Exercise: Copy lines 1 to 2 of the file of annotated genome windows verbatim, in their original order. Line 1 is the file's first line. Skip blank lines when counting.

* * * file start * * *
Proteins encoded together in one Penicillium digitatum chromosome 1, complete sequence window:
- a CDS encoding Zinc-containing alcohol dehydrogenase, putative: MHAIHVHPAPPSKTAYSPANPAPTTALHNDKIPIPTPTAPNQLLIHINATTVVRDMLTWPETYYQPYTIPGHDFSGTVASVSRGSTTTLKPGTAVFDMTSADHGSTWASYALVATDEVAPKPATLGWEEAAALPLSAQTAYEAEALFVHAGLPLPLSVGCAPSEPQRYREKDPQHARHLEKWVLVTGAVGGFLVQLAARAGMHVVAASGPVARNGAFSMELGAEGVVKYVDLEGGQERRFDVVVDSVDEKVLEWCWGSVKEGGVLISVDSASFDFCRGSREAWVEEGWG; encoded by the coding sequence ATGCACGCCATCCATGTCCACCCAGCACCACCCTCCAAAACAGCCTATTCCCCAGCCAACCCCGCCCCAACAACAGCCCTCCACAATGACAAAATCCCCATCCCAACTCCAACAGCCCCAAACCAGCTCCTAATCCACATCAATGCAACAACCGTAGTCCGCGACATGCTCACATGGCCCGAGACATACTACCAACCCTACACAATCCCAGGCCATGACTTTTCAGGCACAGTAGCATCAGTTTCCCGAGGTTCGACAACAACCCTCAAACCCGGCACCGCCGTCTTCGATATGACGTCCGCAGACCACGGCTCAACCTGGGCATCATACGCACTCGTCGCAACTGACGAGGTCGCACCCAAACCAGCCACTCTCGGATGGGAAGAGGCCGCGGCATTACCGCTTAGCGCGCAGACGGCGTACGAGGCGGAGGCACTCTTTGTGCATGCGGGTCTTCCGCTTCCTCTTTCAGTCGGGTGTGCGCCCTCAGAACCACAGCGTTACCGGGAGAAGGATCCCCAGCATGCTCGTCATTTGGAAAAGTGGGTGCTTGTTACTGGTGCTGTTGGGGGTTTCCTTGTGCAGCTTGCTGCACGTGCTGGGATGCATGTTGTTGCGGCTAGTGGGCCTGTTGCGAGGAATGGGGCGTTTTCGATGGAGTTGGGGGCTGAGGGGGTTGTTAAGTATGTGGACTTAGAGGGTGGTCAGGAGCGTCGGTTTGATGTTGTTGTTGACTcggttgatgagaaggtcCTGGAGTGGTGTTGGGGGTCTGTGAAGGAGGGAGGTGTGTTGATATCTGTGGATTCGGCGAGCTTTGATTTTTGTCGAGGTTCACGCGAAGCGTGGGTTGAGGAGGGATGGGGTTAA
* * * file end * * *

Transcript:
Proteins encoded together in one Penicillium digitatum chromosome 1, complete sequence window:
- a CDS encoding Zinc-containing alcohol dehydrogenase, putative: MHAIHVHPAPPSKTAYSPANPAPTTALHNDKIPIPTPTAPNQLLIHINATTVVRDMLTWPETYYQPYTIPGHDFSGTVASVSRGSTTTLKPGTAVFDMTSADHGSTWASYALVATDEVAPKPATLGWEEAAALPLSAQTAYEAEALFVHAGLPLPLSVGCAPSEPQRYREKDPQHARHLEKWVLVTGAVGGFLVQLAARAGMHVVAASGPVARNGAFSMELGAEGVVKYVDLEGGQERRFDVVVDSVDEKVLEWCWGSVKEGGVLISVDSASFDFCRGSREAWVEEGWG; encoded by the coding sequence ATGCACGCCATCCATGTCCACCCAGCACCACCCTCCAAAACAGCCTATTCCCCAGCCAACCCCGCCCCAACAACAGCCCTCCACAATGACAAAATCCCCATCCCAACTCCAACAGCCCCAAACCAGCTCCTAATCCACATCAATGCAACAACCGTAGTCCGCGACATGCTCACATGGCCCGAGACATACTACCAACCCTACACAATCCCAGGCCATGACTTTTCAGGCACAGTAGCATCAGTTTCCCGAGGTTCGACAACAACCCTCAAACCCGGCACCGCCGTCTTCGATATGACGTCCGCAGACCACGGCTCAACCTGGGCATCATACGCACTCGTCGCAACTGACGAGGTCGCACCCAAACCAGCCACTCTCGGATGGGAAGAGGCCGCGGCATTACCGCTTAGCGCGCAGACGGCGTACGAGGCGGAGGCACTCTTTGTGCATGCGGGTCTTCCGCTTCCTCTTTCAGTCGGGTGTGCGCCCTCAGAACCACAGCGTTACCGGGAGAAGGATCCCCAGCATGCTCGTCATTTGGAAAAGTGGGTGCTTGTTACTGGTGCTGTTGGGGGTTTCCTTGTGCAGCTTGCTGCACGTGCTGGGATGCATGTTGTTGCGGCTAGTGGGCCTGTTGCGAGGAATGGGGCGTTTTCGATGGAGTTGGGGGCTGAGGGGGTTGTTAAGTATGTGGACTTAGAGGGTGGTCAGGAGCGTCGGTTTGATGTTGTTGTTGACTcggttgatgagaaggtcCTGGAGTGGTGTTGGGGGTCTGTGAAGGAGGGAGGTGTGTTGATATCTGTGGATTCGGCGAGCTTTGATTTTTGTCGAGGTTCACGCGAAGCGTGGGTTGAGGAGGGATGGGGTTAA